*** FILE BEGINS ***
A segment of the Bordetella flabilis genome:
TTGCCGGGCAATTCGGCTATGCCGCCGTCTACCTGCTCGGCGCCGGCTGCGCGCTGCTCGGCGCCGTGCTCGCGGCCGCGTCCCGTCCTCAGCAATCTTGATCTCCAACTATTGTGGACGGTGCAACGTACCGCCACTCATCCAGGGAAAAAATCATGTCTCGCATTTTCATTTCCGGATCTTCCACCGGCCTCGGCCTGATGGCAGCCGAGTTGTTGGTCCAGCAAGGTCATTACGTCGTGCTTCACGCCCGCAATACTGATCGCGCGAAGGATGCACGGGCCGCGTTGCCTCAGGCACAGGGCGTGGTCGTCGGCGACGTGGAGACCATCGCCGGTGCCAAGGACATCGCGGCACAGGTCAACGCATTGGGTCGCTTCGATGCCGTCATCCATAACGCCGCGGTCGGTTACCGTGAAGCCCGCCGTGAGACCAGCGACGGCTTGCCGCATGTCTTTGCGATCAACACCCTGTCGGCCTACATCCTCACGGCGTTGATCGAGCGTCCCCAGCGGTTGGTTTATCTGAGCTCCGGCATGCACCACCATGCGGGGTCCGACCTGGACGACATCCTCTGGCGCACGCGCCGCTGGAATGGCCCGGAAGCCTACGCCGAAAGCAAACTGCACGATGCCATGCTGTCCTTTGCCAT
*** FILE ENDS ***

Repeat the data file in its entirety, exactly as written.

A segment of the Bordetella flabilis genome:
TTGCCGGGCAATTCGGCTATGCCGCCGTCTACCTGCTCGGCGCCGGCTGCGCGCTGCTCGGCGCCGTGCTCGCGGCCGCGTCCCGTCCTCAGCAATCTTGATCTCCAACTATTGTGGACGGTGCAACGTACCGCCACTCATCCAGGGAAAAAATCATGTCTCGCATTTTCATTTCCGGATCTTCCACCGGCCTCGGCCTGATGGCAGCCGAGTTGTTGGTCCAGCAAGGTCATTACGTCGTGCTTCACGCCCGCAATACTGATCGCGCGAAGGATGCACGGGCCGCGTTGCCTCAGGCACAGGGCGTGGTCGTCGGCGACGTGGAGACCATCGCCGGTGCCAAGGACATCGCGGCACAGGTCAACGCATTGGGTCGCTTCGATGCCGTCATCCATAACGCCGCGGTCGGTTACCGTGAAGCCCGCCGTGAGACCAGCGACGGCTTGCCGCATGTCTTTGCGATCAACACCCTGTCGGCCTACATCCTCACGGCGTTGATCGAGCGTCCCCAGCGGTTGGTTTATCTGAGCTCCGGCATGCACCACCATGCGGGGTCCGACCTGGACGACATCCTCTGGCGCACGCGCCGCTGGAATGGCCCGGAAGCCTACGCCGAAAGCAAACTGCACGATGCCATGCTGTCCTTTGCCAT